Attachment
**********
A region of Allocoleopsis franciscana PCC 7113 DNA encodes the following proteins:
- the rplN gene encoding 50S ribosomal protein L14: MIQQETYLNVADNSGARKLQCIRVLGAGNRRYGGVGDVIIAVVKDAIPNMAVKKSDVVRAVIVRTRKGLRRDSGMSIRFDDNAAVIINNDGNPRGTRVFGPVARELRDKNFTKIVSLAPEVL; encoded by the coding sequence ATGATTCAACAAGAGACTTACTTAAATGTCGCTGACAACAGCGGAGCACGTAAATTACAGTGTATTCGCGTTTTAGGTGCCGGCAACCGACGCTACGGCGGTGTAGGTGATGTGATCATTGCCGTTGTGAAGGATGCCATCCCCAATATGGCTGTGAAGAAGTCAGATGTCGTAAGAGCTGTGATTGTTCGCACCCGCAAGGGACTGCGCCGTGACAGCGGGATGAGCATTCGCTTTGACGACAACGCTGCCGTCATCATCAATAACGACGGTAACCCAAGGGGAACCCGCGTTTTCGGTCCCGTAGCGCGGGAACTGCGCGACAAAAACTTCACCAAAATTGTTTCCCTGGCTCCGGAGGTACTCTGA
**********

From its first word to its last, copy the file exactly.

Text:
A region of Allocoleopsis franciscana PCC 7113 DNA encodes the following proteins:
- the rplN gene encoding 50S ribosomal protein L14: MIQQETYLNVADNSGARKLQCIRVLGAGNRRYGGVGDVIIAVVKDAIPNMAVKKSDVVRAVIVRTRKGLRRDSGMSIRFDDNAAVIINNDGNPRGTRVFGPVARELRDKNFTKIVSLAPEVL; encoded by the coding sequence ATGATTCAACAAGAGACTTACTTAAATGTCGCTGACAACAGCGGAGCACGTAAATTACAGTGTATTCGCGTTTTAGGTGCCGGCAACCGACGCTACGGCGGTGTAGGTGATGTGATCATTGCCGTTGTGAAGGATGCCATCCCCAATATGGCTGTGAAGAAGTCAGATGTCGTAAGAGCTGTGATTGTTCGCACCCGCAAGGGACTGCGCCGTGACAGCGGGATGAGCATTCGCTTTGACGACAACGCTGCCGTCATCATCAATAACGACGGTAACCCAAGGGGAACCCGCGTTTTCGGTCCCGTAGCGCGGGAACTGCGCGACAAAAACTTCACCAAAATTGTTTCCCTGGCTCCGGAGGTACTCTGA